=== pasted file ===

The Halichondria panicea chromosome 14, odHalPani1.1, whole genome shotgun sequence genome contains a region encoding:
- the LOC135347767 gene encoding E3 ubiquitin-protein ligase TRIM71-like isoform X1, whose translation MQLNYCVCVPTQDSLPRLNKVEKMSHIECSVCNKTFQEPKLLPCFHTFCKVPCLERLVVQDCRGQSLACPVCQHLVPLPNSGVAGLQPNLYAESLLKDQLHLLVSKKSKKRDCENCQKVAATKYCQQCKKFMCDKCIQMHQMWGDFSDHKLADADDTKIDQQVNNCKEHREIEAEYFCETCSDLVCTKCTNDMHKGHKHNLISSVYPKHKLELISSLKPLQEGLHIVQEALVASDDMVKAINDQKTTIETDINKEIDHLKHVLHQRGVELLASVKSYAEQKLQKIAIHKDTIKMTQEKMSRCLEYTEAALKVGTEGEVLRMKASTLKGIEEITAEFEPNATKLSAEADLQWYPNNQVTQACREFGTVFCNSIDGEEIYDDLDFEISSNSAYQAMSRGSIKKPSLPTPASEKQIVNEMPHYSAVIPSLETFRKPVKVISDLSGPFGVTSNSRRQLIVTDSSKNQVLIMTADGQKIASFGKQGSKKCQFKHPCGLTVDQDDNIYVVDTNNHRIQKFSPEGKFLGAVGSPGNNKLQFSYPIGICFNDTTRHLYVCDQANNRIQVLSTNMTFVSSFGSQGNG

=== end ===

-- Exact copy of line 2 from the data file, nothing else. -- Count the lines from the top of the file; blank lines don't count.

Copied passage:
- the LOC135347767 gene encoding E3 ubiquitin-protein ligase TRIM71-like isoform X1, whose translation MQLNYCVCVPTQDSLPRLNKVEKMSHIECSVCNKTFQEPKLLPCFHTFCKVPCLERLVVQDCRGQSLACPVCQHLVPLPNSGVAGLQPNLYAESLLKDQLHLLVSKKSKKRDCENCQKVAATKYCQQCKKFMCDKCIQMHQMWGDFSDHKLADADDTKIDQQVNNCKEHREIEAEYFCETCSDLVCTKCTNDMHKGHKHNLISSVYPKHKLELISSLKPLQEGLHIVQEALVASDDMVKAINDQKTTIETDINKEIDHLKHVLHQRGVELLASVKSYAEQKLQKIAIHKDTIKMTQEKMSRCLEYTEAALKVGTEGEVLRMKASTLKGIEEITAEFEPNATKLSAEADLQWYPNNQVTQACREFGTVFCNSIDGEEIYDDLDFEISSNSAYQAMSRGSIKKPSLPTPASEKQIVNEMPHYSAVIPSLETFRKPVKVISDLSGPFGVTSNSRRQLIVTDSSKNQVLIMTADGQKIASFGKQGSKKCQFKHPCGLTVDQDDNIYVVDTNNHRIQKFSPEGKFLGAVGSPGNNKLQFSYPIGICFNDTTRHLYVCDQANNRIQVLSTNMTFVSSFGSQGNG